eCite Digital Repository

Natural history and clinical significance of meniscal tears over 8 years in a midlife cohort

Citation

Khan, HI and Aitken, D and Ding, C and Blizzard, L and Pelletier, JP and Martel-Pelletier, J and Cicuttini, F and Jones, G, Natural history and clinical significance of meniscal tears over 8 years in a midlife cohort, BMC Musculoskeletal Disorders, 17 Article 4. ISSN 1471-2474 (2016) [Refereed Article]


Preview
PDF
268Kb
  

Copyright Statement

2016 Khan et al. Licensed under Creative Commons Attribution 4.0 International (CC BY 4) http://creativecommons.org/licenses/by/4.0/

DOI: doi:10.1186/s12891-015-0862-1

Abstract

BACKGROUND: There is limited longitudinal data available on the natural history of meniscal tears especially in middle-aged adults with a low prevalence of osteoarthritis (OA). The aim of this study was to describe the natural history of meniscal tears over 8 years and the relationship with change in knee pain and structures.

METHODS: One hundred ninety eight participants [mean age 47 (28-63); 57 % female] were studied at baseline and 8 years later. Approximately half were the adult offspring of subjects who had a knee replacement performed for knee OA and the remainder were randomly selected controls. Meniscal tears/extrusion, cartilage volume/defects, bone marrow lesions (BMLs) and effusion were assessed on MRI. Knee pain was assessed using the Western Ontario and McMaster Universities Osteoarthritis Index.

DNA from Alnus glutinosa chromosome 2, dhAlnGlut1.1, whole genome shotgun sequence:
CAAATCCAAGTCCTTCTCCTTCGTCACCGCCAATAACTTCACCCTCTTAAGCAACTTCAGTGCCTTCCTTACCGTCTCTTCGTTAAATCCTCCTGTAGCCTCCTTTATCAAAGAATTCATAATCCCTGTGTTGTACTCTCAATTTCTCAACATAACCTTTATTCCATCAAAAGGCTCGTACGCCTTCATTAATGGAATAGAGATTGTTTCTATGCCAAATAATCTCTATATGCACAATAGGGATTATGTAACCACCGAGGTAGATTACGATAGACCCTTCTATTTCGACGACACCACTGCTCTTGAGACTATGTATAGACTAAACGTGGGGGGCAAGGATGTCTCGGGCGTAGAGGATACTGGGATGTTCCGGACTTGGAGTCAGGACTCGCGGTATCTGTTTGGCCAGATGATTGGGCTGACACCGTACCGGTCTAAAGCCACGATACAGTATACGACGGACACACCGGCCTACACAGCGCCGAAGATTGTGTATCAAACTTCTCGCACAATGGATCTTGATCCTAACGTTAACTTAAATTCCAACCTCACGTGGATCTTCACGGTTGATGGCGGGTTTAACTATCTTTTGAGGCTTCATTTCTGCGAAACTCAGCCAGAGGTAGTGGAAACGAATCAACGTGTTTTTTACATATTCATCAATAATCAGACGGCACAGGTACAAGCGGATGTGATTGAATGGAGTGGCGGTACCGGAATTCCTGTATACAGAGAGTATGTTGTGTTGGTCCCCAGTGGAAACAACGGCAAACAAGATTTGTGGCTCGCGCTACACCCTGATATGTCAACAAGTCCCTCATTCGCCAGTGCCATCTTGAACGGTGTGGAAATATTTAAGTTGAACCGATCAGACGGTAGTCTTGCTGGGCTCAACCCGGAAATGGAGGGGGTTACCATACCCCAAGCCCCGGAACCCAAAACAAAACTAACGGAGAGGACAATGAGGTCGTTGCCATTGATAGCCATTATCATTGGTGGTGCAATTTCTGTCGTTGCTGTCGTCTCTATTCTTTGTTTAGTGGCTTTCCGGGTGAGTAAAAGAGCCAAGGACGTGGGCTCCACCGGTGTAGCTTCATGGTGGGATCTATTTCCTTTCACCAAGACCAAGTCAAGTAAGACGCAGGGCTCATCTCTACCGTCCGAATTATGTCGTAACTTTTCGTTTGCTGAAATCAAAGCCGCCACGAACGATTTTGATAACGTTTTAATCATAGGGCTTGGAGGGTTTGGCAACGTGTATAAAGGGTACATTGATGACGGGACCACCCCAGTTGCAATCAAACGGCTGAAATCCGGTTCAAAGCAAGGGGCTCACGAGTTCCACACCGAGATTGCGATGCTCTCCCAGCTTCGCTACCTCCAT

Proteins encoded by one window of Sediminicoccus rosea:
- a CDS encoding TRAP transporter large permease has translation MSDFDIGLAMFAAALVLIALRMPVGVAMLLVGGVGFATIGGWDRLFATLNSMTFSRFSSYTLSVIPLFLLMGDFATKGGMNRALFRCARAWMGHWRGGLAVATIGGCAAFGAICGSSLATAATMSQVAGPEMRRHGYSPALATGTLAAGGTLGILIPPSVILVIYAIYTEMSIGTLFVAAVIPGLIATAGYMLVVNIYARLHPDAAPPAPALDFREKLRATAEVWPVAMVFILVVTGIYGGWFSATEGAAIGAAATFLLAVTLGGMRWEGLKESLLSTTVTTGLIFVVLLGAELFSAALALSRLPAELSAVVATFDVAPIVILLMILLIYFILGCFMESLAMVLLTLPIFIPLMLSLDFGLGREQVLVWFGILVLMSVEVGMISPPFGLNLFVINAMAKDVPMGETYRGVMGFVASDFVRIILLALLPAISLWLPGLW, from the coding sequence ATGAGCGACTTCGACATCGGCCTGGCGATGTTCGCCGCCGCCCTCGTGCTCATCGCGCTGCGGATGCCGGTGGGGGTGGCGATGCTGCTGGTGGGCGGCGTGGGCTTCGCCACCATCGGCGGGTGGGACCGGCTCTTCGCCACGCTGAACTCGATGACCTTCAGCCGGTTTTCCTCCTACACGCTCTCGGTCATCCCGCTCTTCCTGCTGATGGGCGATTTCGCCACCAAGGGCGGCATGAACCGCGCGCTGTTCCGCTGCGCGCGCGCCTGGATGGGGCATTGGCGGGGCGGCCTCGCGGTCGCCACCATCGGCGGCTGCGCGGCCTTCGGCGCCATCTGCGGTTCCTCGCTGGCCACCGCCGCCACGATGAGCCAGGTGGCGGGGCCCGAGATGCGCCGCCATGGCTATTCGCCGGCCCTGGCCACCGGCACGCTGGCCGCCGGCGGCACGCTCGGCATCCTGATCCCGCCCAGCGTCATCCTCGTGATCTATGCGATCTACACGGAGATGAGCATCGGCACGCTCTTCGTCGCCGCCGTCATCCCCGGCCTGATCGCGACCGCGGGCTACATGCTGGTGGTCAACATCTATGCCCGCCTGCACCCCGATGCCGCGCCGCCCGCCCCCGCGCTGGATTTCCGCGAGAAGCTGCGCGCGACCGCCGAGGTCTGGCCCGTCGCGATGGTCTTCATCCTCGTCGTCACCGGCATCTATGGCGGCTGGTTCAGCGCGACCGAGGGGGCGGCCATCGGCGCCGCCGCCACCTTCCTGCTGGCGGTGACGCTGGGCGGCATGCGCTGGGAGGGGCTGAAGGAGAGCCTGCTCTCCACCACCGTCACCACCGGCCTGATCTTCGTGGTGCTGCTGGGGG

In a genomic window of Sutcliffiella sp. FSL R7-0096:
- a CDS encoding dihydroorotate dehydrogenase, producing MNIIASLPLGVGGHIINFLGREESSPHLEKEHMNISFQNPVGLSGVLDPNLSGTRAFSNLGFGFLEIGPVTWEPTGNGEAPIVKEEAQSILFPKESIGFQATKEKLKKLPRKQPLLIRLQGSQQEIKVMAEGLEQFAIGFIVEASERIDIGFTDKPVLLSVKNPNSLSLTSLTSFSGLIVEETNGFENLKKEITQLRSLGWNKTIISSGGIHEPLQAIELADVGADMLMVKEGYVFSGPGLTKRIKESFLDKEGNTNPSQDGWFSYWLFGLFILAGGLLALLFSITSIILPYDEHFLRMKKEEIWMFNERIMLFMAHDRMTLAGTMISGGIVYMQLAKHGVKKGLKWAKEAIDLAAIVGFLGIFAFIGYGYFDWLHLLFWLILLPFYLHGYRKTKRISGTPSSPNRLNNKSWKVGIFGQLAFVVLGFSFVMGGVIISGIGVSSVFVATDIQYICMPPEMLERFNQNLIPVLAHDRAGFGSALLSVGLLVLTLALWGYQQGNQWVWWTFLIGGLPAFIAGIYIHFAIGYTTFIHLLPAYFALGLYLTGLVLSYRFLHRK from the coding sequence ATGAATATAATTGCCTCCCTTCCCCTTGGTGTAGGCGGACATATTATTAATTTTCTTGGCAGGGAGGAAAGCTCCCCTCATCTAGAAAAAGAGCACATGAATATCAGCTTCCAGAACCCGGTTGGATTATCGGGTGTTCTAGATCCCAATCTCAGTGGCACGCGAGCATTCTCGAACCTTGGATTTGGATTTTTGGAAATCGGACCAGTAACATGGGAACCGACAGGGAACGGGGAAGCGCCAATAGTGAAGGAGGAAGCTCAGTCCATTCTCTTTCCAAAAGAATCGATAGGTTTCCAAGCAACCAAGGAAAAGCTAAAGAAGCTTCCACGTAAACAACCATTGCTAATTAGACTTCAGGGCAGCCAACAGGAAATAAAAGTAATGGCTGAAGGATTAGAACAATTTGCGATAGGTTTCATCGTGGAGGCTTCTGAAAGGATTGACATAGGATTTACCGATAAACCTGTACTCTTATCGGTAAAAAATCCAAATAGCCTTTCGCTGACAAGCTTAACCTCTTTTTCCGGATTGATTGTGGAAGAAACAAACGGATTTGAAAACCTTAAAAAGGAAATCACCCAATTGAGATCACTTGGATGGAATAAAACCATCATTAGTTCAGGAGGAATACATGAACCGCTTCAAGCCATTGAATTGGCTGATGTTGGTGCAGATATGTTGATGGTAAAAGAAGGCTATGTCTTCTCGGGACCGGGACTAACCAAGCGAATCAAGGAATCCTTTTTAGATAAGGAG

RESULTS: 22 % of the participants had at least one meniscal tear at any site at baseline. Over 8 years, 16 % of the participants had an increase in severity of meniscal tears while none improved. Increase in meniscal tear score was associated with worsening knee pain (β = +2.81 (+1.40, +4.22)), with offspring having a significantly greater increase in pain severity compared to controls. BMI and presence of osteophytes at baseline, but not knee injury, predicted change in tears, whereas change in meniscal tears was independently associated with cartilage volume loss, change in BMLs and change in meniscal extrusion.

CONCLUSION: Change in meniscal tears shares risk factors with knee OA and is independently associated with worsening knee pain and structural damage suggesting that meniscal tears are on the knee OA causal pathway.

Item Details

Item Type:Refereed Article
Keywords:Knee, Osteoarthritis, Magnetic Resonance Imaging, Radiographs, Meniscus
Research Division:Medical and Health Sciences
Research Group:Clinical Sciences
Research Field:Rheumatology and Arthritis
Objective Division:Health
Objective Group:Clinical Health (Organs, Diseases and Abnormal Conditions)
Objective Field:Skeletal System and Disorders (incl. Arthritis)
Author:Khan, HI (Dr Hussain Khan)
Author:Aitken, D (Dr Dawn Aitken)
Author:Ding, C (Professor Chang-Hai Ding)
Author:Blizzard, L (Associate Professor Leigh Blizzard)
Author:Jones, G (Professor Graeme Jones)
ID Code:107492
Year Published:2016
Web of Science® Times Cited:1
Deposited By:Menzies Institute for Medical Research
Deposited On:2016-03-17
Last Modified:2017-11-01
Downloads:68 View Download Statistics

Repository Staff Only: item control page